The present study of women living in a sunny subtropical region indicated a high prevalence (76.9%) of vitamin D insufficiency (< 30 ng/mL), even in women whose self-reported sun exposure was considered to be adequate. Moreover, 26.4% of the women had a deficiency of vitamin D (serum 25(OH)D < 20 ng/mL). These findings confirm previous studies conducted in other Brazilian cities at different latitudes.[18] [22] The frequency of arterial hypertension and dyslipidemia in our study were similar in women with sufficient and deficient 25(OH)D levels. In fact, vitamin D supplementation in hypertensive patients with low 25(OH)D had no significant effect on blood pressure (BP) and several cardiovascular risk factors.[23] Also, long-term vitamin D supplementation, which increased mean 25(OH)D concentration to 30 ng/mL or higher, had no effect on BP.[24] Furthermore, oral vitamin D supplementation to correct vitamin D deficiency does not improve the lipid profile.[25] It is worth to emphasize that the relationship between vitamin D and cardiovascular disease, as well as other clinical conditions, comes from observational studies, while further controlled studies do not show such a relationship

In the southeast region of Brazil, 43.7% of postmenopausal women have 25(OH)D levels < 20 ng/mL, and 25(OH)D deficiency increases significantly with age.[22] The São Paulo Aging & Health Study evaluated individuals older than 65 years old in the city of São Paulo and reported 25(OH)D deficiency in more than half of this population, and this deficiency was particularly notable in women, subjects with type 2 diabetes, and during the winter and spring,[26] seasons when ultraviolet radiation and 25(OH)D concentrations reach a nadir in the city of São Paulo.[27] World data demonstrate that 5 to 25% of the independent elderly population and 60 to 80% of institutionalized patients have vitamin D deficiencies.[28] Likewise, 20 to 100% of elderly subjects in North America, Canada, and Europe,[2] [11] as well as postmenopausal women living in southeastern and central Europe,[29] are believed to have vitamin D deficiencies. We did not expect a high prevalence of 25(OH)D insufficiency/deficiency in the present study because these women live in a region that is sunny throughout the year, and wear warm clothing for only short periods of time. Furthermore, this region has high agricultural activity, and the population is frequently exposed to sunlight. Nevertheless, only a minority of these women had sufficient levels of 25(OH)D (> 30 ng/mL).[4] This is clinically significant because previous observational studies demonstrated that hypovitaminosis D is associated with some clinical conditions, such as cardiovascular diseases, secondary hyperparathyroidism, osteoporosis, and fractures.[18] [30] [31]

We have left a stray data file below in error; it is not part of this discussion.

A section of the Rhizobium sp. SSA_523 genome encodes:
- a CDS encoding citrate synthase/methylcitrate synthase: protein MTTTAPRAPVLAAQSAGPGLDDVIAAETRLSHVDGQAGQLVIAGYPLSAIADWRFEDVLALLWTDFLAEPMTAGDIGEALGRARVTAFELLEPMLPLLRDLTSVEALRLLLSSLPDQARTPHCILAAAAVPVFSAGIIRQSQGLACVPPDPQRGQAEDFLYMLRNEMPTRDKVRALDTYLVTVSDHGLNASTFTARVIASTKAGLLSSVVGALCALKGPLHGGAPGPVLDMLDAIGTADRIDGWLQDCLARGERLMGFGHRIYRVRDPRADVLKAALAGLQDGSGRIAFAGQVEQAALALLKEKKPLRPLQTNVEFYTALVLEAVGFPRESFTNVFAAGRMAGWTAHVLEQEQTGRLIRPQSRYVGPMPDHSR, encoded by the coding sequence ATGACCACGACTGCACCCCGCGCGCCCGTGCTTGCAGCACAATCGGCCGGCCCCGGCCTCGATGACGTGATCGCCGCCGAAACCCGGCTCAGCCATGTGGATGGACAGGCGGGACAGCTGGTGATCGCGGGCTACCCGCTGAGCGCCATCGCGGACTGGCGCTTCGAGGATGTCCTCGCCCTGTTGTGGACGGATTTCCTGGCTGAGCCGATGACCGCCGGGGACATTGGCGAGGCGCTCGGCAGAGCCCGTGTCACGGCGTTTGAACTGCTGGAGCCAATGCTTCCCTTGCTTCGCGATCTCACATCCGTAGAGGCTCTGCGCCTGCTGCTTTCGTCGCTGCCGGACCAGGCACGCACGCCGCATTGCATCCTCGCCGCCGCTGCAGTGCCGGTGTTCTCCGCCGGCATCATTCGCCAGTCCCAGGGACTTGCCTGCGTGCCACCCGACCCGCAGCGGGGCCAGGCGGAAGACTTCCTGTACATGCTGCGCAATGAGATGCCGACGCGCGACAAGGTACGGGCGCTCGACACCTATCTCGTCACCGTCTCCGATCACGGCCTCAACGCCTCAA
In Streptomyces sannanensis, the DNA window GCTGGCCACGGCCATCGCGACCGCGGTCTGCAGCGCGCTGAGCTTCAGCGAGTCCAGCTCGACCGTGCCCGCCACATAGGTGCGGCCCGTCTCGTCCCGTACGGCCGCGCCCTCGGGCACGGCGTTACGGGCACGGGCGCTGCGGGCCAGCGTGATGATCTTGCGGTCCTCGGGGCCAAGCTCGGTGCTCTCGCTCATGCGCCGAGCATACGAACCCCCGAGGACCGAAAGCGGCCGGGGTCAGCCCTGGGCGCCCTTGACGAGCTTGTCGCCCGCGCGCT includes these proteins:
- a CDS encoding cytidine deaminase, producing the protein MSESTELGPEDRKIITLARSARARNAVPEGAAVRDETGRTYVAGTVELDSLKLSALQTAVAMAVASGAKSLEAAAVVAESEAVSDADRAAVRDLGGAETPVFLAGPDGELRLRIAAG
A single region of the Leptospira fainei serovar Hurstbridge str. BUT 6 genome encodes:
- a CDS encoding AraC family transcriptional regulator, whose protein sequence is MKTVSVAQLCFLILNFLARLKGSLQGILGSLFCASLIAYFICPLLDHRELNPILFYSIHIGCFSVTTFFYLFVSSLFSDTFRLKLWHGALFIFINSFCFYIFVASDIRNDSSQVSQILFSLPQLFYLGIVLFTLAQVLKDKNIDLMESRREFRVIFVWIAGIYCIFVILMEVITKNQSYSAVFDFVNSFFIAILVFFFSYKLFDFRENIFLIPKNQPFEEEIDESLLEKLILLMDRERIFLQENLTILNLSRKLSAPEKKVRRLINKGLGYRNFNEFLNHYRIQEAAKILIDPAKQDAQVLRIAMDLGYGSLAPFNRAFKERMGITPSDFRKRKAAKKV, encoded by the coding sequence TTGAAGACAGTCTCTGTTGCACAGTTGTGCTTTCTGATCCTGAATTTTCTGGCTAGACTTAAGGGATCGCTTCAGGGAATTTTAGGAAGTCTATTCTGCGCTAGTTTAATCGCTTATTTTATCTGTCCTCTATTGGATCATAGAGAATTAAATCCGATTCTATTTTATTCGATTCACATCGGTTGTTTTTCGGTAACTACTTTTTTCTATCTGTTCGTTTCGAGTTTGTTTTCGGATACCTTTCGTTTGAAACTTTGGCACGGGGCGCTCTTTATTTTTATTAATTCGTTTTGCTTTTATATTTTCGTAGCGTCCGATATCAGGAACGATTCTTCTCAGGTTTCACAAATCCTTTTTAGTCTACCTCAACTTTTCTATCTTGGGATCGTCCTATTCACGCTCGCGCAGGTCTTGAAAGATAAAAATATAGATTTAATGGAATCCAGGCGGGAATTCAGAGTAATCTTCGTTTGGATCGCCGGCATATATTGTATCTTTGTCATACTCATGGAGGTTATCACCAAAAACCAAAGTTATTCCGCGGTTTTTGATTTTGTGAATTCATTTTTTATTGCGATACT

A previous population-based study of osteoporosis in Brazil (BRAZOS) indicated that vitamin D levels did not affect the risk for fractures,[32] possibly because fractures are associated with polymorphisms of the vitamin D receptors. However, several previous studies failed to establish this correlation in Brazilian and British populations.[33] [34] Moreover, associations between 25(OH)D levels with other clinical conditions were reported in some but not all observational studies,[35] and the results from randomized and controlled clinical trials are not yet available. These observational trials were also limited due to small sample sizes and short duration, which affected the quality of the investigations.[36] [37] On this basis, the current recommendation is to measure serum 25(OH)D levels only in situations in which there is a risk for hypovitaminosis D due to certain morbidities.[4] This implies that the information given by patients about their supply of vitamin D (from exposure to sunlight and use of supplements) and clinical observations are needed for estimation of vitamin D status.